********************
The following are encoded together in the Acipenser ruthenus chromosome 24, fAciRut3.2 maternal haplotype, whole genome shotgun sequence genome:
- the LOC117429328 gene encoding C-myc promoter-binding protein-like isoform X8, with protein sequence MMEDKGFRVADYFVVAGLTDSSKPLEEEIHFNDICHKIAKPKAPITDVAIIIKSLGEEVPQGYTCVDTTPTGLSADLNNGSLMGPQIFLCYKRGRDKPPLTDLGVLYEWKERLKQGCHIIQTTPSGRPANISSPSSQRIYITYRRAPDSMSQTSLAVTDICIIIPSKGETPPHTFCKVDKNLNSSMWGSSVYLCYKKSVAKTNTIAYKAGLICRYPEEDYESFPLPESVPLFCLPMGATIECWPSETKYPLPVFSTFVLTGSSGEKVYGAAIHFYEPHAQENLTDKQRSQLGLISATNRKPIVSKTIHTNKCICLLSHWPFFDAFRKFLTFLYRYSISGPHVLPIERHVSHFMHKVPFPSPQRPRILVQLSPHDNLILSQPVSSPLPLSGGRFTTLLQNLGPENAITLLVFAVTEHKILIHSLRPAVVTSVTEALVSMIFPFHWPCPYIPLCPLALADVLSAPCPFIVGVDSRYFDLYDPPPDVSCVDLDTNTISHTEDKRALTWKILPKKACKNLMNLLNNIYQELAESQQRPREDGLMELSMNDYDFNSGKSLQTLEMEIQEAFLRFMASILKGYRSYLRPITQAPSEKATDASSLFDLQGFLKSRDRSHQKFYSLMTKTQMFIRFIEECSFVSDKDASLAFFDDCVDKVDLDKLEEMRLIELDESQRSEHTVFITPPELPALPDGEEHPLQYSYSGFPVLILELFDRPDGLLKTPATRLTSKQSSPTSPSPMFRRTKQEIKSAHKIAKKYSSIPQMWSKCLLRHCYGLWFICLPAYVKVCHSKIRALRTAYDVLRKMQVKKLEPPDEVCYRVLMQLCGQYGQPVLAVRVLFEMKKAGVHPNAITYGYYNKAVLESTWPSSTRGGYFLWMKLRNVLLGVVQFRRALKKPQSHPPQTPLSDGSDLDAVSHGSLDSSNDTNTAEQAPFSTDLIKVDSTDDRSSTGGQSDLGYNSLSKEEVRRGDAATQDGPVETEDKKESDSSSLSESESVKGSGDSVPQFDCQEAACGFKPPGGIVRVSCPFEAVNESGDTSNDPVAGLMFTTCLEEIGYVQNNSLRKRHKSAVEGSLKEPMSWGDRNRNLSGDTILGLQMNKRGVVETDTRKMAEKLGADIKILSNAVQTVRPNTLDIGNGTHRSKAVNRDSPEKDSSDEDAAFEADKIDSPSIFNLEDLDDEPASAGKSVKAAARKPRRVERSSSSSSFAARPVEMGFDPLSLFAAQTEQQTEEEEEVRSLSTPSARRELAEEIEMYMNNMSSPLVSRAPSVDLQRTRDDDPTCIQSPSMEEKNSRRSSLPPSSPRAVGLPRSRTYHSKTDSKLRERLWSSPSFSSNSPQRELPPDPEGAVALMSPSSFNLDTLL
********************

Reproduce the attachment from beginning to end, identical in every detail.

The following are encoded together in the Acipenser ruthenus chromosome 24, fAciRut3.2 maternal haplotype, whole genome shotgun sequence genome:
- the LOC117429328 gene encoding C-myc promoter-binding protein-like isoform X8, with protein sequence MMEDKGFRVADYFVVAGLTDSSKPLEEEIHFNDICHKIAKPKAPITDVAIIIKSLGEEVPQGYTCVDTTPTGLSADLNNGSLMGPQIFLCYKRGRDKPPLTDLGVLYEWKERLKQGCHIIQTTPSGRPANISSPSSQRIYITYRRAPDSMSQTSLAVTDICIIIPSKGETPPHTFCKVDKNLNSSMWGSSVYLCYKKSVAKTNTIAYKAGLICRYPEEDYESFPLPESVPLFCLPMGATIECWPSETKYPLPVFSTFVLTGSSGEKVYGAAIHFYEPHAQENLTDKQRSQLGLISATNRKPIVSKTIHTNKCICLLSHWPFFDAFRKFLTFLYRYSISGPHVLPIERHVSHFMHKVPFPSPQRPRILVQLSPHDNLILSQPVSSPLPLSGGRFTTLLQNLGPENAITLLVFAVTEHKILIHSLRPAVVTSVTEALVSMIFPFHWPCPYIPLCPLALADVLSAPCPFIVGVDSRYFDLYDPPPDVSCVDLDTNTISHTEDKRALTWKILPKKACKNLMNLLNNIYQELAESQQRPREDGLMELSMNDYDFNSGKSLQTLEMEIQEAFLRFMASILKGYRSYLRPITQAPSEKATDASSLFDLQGFLKSRDRSHQKFYSLMTKTQMFIRFIEECSFVSDKDASLAFFDDCVDKVDLDKLEEMRLIELDESQRSEHTVFITPPELPALPDGEEHPLQYSYSGFPVLILELFDRPDGLLKTPATRLTSKQSSPTSPSPMFRRTKQEIKSAHKIAKKYSSIPQMWSKCLLRHCYGLWFICLPAYVKVCHSKIRALRTAYDVLRKMQVKKLEPPDEVCYRVLMQLCGQYGQPVLAVRVLFEMKKAGVHPNAITYGYYNKAVLESTWPSSTRGGYFLWMKLRNVLLGVVQFRRALKKPQSHPPQTPLSDGSDLDAVSHGSLDSSNDTNTAEQAPFSTDLIKVDSTDDRSSTGGQSDLGYNSLSKEEVRRGDAATQDGPVETEDKKESDSSSLSESESVKGSGDSVPQFDCQEAACGFKPPGGIVRVSCPFEAVNESGDTSNDPVAGLMFTTCLEEIGYVQNNSLRKRHKSAVEGSLKEPMSWGDRNRNLSGDTILGLQMNKRGVVETDTRKMAEKLGADIKILSNAVQTVRPNTLDIGNGTHRSKAVNRDSPEKDSSDEDAAFEADKIDSPSIFNLEDLDDEPASAGKSVKAAARKPRRVERSSSSSSFAARPVEMGFDPLSLFAAQTEQQTEEEEEVRSLSTPSARRELAEEIEMYMNNMSSPLVSRAPSVDLQRTRDDDPTCIQSPSMEEKNSRRSSLPPSSPRAVGLPRSRTYHSKTDSKLRERLWSSPSFSSNSPQRELPPDPEGAVALMSPSSFNLDTLL